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You don’t believe me, well that’s fine. I love pulling out my art history cap every now and again. Just give me a minute here to get down to business and find some images and links to get this party started.

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This image was one of the first cave painting images I ever saw when I was doing my undergrad, at the time it was considered to be one of the oldest images ever made (approx. 32,000BC – 30,000BC).

According to this article, a new theory has cropped up. Humans having been making art for about 42,000 years, which when taken along with the theory of evolution, means that humans have been making art for even longer than we’ve been thinking about things. Which is amazing to me, because I’ve always considered art to be a language in and of itself.

That means that we need art more then we need literature and speech, it’s something that we all can understand and relate to, no matter what the oral or sign language we subscribe to. And it’s foundational to who we are. That’s right, sign language is not universal to all creeds and ethnicities.

So visual language is something we can all experience and relate to, and one which is not interpreted differently in other communication styles. It’s fascinating, really.

Also, while I haven’t read this academic paper on comics, linguistics and visual language, just yet – I did find an interesting point made pretty much at the start of the paper which helps with my argument.

Many authors of comics have metaphorically compared their writing process to that of language. Jack “King” Kirby, celebrated as one of the most influential artists of mainstream American comics, once commented, “I’ve been writing all along and I’ve been doing it in pictures” (Kirby, 1999). Similarly, Japan’s “God of Comics” Osamu Tezuka stated, “I don’t consider them pictures …In reality I’m not drawing. I’m writing a story with a unique type of symbol” (Schodt, 1983). Recently, in his introduction to McSweeny’s (Issue 13), modern comic artist Chris Ware stated overtly that, “Comics are not a genre, but a developing language.” Furthermore, several comic authors writing about their medium have described the properties of comics like a language. Will Eisner (1985) compared gestures and graphic symbols to a visual vocabulary, a sentiment echoed by Scott McCloud (1993), who also described the properties governing the sequence of panels as its “grammar.” Meanwhile, Mort Walker (1980), the artist of Beetle Bailey, has catalogued the graphic emblems and symbols used in comics in his facetious dictionary, The Lexicon of Comicana.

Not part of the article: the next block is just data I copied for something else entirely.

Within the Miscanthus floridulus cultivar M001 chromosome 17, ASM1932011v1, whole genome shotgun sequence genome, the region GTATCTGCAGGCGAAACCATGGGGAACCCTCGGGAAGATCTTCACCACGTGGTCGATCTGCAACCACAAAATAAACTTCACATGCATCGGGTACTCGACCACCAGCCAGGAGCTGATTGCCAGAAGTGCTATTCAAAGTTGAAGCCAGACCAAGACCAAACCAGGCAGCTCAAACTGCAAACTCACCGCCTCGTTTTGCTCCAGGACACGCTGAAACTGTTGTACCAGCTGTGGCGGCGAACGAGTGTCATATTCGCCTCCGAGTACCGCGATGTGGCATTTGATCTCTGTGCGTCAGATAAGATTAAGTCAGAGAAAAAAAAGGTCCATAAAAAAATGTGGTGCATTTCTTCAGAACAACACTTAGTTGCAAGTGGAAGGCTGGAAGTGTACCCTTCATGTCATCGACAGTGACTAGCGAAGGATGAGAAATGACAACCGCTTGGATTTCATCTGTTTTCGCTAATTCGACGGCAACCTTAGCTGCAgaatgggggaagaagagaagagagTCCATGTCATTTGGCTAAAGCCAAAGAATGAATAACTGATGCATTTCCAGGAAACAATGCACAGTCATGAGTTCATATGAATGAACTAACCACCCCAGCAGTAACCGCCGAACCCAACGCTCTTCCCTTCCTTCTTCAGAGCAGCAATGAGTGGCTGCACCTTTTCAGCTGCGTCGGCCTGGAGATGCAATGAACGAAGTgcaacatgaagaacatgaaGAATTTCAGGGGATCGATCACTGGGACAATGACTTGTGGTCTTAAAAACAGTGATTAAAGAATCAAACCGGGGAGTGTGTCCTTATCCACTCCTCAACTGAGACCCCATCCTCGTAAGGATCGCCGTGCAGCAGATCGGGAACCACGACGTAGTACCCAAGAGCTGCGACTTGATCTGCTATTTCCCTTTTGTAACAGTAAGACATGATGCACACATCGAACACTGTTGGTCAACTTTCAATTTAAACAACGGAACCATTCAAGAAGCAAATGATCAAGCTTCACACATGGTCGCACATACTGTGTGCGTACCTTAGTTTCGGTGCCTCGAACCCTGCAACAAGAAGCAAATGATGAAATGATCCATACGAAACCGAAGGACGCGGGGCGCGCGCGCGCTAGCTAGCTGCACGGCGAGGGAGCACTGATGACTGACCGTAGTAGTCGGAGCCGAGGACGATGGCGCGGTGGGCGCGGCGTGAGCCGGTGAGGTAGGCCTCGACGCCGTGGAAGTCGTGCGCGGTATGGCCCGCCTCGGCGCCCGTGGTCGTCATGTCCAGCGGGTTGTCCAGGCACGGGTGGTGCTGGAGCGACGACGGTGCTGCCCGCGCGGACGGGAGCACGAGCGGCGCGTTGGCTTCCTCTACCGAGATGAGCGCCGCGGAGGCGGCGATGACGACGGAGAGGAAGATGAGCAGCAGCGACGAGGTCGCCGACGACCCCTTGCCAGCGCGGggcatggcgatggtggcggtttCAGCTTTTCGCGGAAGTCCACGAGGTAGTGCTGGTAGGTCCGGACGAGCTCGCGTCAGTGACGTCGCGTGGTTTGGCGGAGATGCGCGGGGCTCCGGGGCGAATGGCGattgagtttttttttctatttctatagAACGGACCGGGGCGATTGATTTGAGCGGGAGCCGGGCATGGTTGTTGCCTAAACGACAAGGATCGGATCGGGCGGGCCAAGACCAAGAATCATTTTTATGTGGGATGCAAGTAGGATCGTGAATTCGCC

You see, we need visual art just as much as we need other languages and the fact that so many people discard this skill for themselves, their children, their students, and the younger generation is frightening to me.

I’m generalizing here, which I hate to do, but so often I hear stories from people that made art when they were young, and then gave it up. We cannot seem to find value in learning the right skills needed to draw accurately, and attribute it to an ability which only some humans can possess. That is false and limiting behaviour.

But today’s Wisdom Wednesday resource is going to get you back to your roots, so to speak.

Alright, I have a secret to share with you fine folks today. Well, I wish it was a secret, because this is one of those resources anyone with an internet connection has had access to since 2011 and which I cannot believe hasn’t shown up more often in Facebook newsfeeds, on blog posts, and in cultural events.

The Google Cultural Institute is an amazing achievement in digital curation and one which features artwork from around the world, archival exhibitions, and three-dimensional recreations of world heritage sites.

You can navigate this content through Art Project, Historic Moments, and World Wonders, all from your main navigation menu. What I find especially cool is that you can take virtual tours of over 40 different museums, whenever you want.

The search terms are incredible as well – collection, medium, event, place, person, media type, date. And did I mention the Discover feature? It lets you explore related topics at the push of a button. And of course can share your findings with friends too.

But that’s not the best part. As an artist, this gets me the most excited. You can save your favourite items and create your own gallery.

Now tell me that that is not cool. Ha, I don’t believe you! Tell me what you really think! Leave some comments, share some thoughts, and I’ll catch you tomorrow for something timely.

Tim!